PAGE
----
Night Safari's baby elephant Neha celebrates first birthday

VIDEO: WILDLIFE RESERVES SINGAPORE
Neha, the Night Safari's baby elephant celebrated her first birthday with presents of hay and fruit salad.
Neha, the Night Safari's baby elephant celebrated her first birthday with presents of hay and fruit salad.PHOTO: WILDLIFE RESERVES SINGAPORE

SINGAPORE - Neha, the Night Safari's baby elephant, celebrated her first birthday with presents of hay and fruit salad.

The youngest of six elephants at the nocturnal wildlife park turns one year old on Friday (May 12).

The little pachyderm has tripled her birth weight to tip the scales at 527kg and can respond to about 10 instructions, Wildlife Reserves Singapore (WRS) said on Thursday.

Aside from responding to instructions such as lifting her leg and opening her mouth, Neha has her temperature and weight taken daily.

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She is also learning to be comfortable with vets drawing blood from her ear, and to accepting oral and rectal administration of medication.

 

These processes will allow for regular monitoring of her health, and ensure that the team can act swiftly should she fall sick.

Young Asian elephants between one to eight years old are at high risk of contracting Elephant Endotheliotropic Herpesvirus, a leading cause of death for the juveniles.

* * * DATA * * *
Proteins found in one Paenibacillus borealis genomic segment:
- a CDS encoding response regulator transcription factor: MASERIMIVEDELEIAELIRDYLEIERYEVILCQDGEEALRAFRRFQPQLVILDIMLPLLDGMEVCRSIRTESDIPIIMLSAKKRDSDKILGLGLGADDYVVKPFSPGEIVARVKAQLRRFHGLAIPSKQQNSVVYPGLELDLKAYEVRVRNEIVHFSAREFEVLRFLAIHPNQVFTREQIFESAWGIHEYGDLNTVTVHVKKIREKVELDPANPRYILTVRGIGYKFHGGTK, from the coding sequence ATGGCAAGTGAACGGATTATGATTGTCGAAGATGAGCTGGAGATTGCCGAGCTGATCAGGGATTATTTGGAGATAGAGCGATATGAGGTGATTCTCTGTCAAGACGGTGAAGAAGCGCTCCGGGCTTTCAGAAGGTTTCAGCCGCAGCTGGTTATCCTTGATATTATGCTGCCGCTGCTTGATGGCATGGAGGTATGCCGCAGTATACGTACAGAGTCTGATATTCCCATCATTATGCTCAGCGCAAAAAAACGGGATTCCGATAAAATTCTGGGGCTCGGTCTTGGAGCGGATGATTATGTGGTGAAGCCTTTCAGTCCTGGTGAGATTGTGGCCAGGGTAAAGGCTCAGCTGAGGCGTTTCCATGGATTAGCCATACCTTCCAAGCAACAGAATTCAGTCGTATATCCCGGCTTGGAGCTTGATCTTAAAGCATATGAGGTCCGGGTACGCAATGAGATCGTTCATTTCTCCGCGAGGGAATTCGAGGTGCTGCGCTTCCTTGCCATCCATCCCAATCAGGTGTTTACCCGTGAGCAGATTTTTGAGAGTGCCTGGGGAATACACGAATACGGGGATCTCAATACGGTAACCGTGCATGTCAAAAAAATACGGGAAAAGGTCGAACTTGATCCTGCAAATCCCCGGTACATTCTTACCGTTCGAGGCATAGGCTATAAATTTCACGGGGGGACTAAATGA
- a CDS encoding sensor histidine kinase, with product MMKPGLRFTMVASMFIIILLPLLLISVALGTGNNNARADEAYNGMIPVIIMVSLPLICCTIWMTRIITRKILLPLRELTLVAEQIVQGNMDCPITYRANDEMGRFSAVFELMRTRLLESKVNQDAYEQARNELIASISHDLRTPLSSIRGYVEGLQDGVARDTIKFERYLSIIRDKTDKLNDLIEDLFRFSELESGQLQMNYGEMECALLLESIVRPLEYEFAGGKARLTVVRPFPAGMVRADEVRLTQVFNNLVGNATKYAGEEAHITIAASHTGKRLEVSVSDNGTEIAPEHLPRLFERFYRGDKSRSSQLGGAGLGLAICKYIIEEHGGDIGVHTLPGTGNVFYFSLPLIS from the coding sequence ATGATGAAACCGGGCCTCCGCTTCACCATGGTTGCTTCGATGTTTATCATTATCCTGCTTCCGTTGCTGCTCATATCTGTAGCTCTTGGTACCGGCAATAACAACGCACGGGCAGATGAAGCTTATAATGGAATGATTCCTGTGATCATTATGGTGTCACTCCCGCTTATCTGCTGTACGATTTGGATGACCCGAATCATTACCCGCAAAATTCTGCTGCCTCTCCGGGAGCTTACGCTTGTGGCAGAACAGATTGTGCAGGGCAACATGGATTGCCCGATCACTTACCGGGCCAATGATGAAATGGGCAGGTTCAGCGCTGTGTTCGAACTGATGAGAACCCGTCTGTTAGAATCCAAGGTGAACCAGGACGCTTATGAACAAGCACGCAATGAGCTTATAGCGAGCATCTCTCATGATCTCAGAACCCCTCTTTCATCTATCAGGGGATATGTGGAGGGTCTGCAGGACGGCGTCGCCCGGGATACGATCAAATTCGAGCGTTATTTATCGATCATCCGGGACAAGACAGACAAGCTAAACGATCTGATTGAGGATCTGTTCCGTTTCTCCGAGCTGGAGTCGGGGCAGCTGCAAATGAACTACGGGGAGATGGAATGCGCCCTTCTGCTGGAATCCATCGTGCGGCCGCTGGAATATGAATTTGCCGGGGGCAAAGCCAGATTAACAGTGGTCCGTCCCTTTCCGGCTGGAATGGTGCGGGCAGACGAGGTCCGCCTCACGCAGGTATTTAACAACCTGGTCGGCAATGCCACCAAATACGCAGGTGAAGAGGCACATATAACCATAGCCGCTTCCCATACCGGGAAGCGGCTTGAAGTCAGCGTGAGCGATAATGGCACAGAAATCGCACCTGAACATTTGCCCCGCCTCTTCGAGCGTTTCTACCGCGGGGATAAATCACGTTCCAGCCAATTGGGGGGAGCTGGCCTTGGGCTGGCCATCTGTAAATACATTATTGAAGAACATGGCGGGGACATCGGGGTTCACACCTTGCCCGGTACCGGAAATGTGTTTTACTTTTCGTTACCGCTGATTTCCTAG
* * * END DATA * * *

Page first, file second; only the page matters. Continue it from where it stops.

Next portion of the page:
"Currently there is no vaccination available, and medication only serves to suppress the growth of the virus. Death frequently occurs within one to two days of the first visible signs, and early diagnosis and treatment are critical to survival," WRS said.

Neha's older brother Nila Utama succumbed to the virus in 2013, when he was two years old.

Neha's daily conditioning sessions are designed as play dates with her keepers, and she can choose whether to participate, WRS said.


Neha's daily conditioning sessions are designed as play dates with her keepers. PHOTO: WILDLIFE RESERVES SINGAPORE

Besides her human carers, the offspring of Chawang and Sri Nandong continues to be doted on by her elephantine mum and aunties.

Asian elephants are listed as endangered on the International Union for the Conservation of Nature red list of threatened species.

There are only an estimated 40,000 to 50,000 Asian elephants left in the wild today.